Dr Alice Taylor
Lecturer in Medieval History
+44 (0)20 7848 7261
Department of History
King’s College London
C5, East Wing
London WC2R 2LS
Research interests and PhD supervision
Alice Taylor joined the department in September 2011 as a Lecturer in Medieval British History. She did her undergraduate and masters degrees in Oxford (2004, 2005) and completed her doctorate in 2009, also at Oxford, under the supervision of Professor Richard Sharpe and Dr John Maddicott. Between 2008 and 2011, she held a Research Fellowship at King's College, Cambridge, where she was also Equal Opportunities Tutor.
- Law and legal compilations
- Medieval Scotland
- Social rituals and hierarchy, particularly homage
- Medieval states and governments
Dr Taylor’s current research focuses on communality as a key part of medieval law and law enforcement. She is examining the written legal traditions of the British Isles from the seventh to the thirteenth centuries to see how the logic of communal duty – as opposed one of rights, wrongs and exchange – was worked out in written law, encompassing a whole host of actions and practices that we would now class as crimes, punishments and compensatory fines. Her past research used the untapped evidence of early Scottish law to rewrite the history of the state in Scotland during the twelfth and thirteenth centuries. She has also worked on the early Scottish chronicle tradition.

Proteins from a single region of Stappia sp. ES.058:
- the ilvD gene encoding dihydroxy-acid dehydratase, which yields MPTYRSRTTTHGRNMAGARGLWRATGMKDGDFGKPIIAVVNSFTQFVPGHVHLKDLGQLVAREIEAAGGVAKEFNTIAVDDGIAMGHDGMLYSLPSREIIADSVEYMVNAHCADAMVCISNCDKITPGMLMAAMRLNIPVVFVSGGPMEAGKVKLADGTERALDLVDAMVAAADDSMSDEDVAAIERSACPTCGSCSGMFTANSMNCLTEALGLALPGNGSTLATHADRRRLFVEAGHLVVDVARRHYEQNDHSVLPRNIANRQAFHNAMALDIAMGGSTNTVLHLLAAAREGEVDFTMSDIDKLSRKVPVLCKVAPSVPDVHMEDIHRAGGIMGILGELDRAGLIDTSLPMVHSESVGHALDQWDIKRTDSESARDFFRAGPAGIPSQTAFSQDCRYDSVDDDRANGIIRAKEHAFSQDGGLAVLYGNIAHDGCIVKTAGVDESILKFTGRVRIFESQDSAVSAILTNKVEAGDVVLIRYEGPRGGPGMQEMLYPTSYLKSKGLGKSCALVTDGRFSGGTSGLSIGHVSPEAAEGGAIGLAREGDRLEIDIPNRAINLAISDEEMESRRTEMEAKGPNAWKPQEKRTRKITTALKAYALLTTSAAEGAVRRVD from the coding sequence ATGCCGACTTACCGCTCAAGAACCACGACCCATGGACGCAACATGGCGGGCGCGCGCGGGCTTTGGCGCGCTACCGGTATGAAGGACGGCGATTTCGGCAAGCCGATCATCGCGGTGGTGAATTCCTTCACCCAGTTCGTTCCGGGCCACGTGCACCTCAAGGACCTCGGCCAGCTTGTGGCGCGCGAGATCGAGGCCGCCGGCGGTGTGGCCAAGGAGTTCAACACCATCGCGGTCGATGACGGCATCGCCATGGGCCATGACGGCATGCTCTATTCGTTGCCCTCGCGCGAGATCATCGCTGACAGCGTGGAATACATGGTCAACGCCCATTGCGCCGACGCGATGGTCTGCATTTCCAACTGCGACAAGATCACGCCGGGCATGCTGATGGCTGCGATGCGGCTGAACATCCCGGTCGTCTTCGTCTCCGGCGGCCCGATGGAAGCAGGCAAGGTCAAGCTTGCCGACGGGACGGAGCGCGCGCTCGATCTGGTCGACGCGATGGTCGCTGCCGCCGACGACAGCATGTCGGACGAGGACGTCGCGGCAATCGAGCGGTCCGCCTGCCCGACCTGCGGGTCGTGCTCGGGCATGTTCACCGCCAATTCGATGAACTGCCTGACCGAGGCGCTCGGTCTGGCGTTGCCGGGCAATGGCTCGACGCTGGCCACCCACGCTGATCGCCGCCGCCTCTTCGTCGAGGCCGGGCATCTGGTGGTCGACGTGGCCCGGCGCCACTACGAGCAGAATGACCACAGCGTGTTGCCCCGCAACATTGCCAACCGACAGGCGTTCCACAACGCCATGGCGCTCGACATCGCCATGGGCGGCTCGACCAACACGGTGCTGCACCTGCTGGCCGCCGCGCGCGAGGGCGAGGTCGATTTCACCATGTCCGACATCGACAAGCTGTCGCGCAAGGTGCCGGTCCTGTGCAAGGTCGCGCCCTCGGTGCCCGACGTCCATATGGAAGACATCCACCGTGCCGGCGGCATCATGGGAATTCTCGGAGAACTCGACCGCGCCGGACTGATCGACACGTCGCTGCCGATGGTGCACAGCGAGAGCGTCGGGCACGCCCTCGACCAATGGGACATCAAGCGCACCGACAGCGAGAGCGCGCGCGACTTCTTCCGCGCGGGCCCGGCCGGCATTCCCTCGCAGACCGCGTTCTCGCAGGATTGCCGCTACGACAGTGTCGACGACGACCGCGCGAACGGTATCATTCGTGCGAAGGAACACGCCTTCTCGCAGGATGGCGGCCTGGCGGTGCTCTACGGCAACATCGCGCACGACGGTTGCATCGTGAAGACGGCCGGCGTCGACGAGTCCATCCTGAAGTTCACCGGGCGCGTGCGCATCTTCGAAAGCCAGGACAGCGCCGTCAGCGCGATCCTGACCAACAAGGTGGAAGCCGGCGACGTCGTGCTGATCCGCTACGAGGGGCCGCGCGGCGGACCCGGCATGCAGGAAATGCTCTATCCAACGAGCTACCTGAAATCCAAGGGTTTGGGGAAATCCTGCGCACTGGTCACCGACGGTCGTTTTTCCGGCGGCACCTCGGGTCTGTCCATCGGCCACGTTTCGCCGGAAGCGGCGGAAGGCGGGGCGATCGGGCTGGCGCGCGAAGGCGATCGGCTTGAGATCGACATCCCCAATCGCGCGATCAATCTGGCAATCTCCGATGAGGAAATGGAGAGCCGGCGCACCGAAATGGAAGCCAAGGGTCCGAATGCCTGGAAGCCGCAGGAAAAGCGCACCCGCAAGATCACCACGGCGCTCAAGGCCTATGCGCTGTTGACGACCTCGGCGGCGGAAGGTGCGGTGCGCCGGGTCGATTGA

Her wider research project is on homage, the major performative ritual of the Middle Ages. This was the ritual that cemented hierarchical relations, whether in the world of law and property rights, lord-peasant relations, or, even, diplomacy between kings. Yet it was a restrictive ritual: only certain people (mainly men) could do homage in particular circumstances. This project will be a comparative one across Europe and will use many different types of evidence, both written and visual.
Dr Taylor is happy to receive PhD proposals on:
- Medieval Scotland, 1100–1330
- Chronicle writing in medieval Britain, 1100–1300
- Medieval law
- Feudalism and the feudal revolution
For more details, please see her full research profile
Expertise and public engagement
- Alice Taylor, The Shape of the State in Medieval Scotland (Oxford: Oxford University Press), forthcoming.
Alice Taylor (forthcoming), ‘Lex Scripta and the Problem of Enforcement: Welsh, Scottish and Anglo-Saxon Law Compared’, in Judith Scheele and Fernanda Pirie ed., Legalism: Volume 2: Justice and Community
- Alice Taylor (2013), ‘Homo Ligius and Unfreedom in Medieval Scotland’, in M.H. Hammond ed., New Perspectives on Medieval Scotland (Woodbridge: Boydell and Brewer)
- Alice Taylor (2012), ‘The Assizes of David I, king of Scots, 1124–53’, Scottish Historical Review 91:232, pp. 197–238
- Alice Taylor (2011), ‘Common Burdens in the Regnum Scottorum: the evidence of charter diplomatic’, in D. Broun ed., The Reality behind Charter Diplomatic in Anglo-Norman Britain: Studies by Dauvit Broun, John Reuben Davies, Richard Sharpe and Alice Taylor (Glasgow: Centre for Scottish and Celtic Studies), pp. 166–234.
For a complete list of publications, please see Alice's full research profile
Alice Taylor co-convenes the Earlier Middle Ages Seminar and the European History Seminar 1100-1500 at the Institute of Historical Research. She also sits on the International Advisory Group for the AHRC-funded project, 'The Breaking of Britain', led by the Universities of Glasgow, Edinburgh and King's and is a trustee for the Society for Scottish Medieval and Renaissance Studies. Alice also jointly runs 'History and Anthropology', with an anthropologist, Dr Anastasia Piliavsky. This is a research seminar series, held at King's College, Cambridge, and part funded by the Centre for Research in the Arts, Social Sciences and Humanities (CRASSH).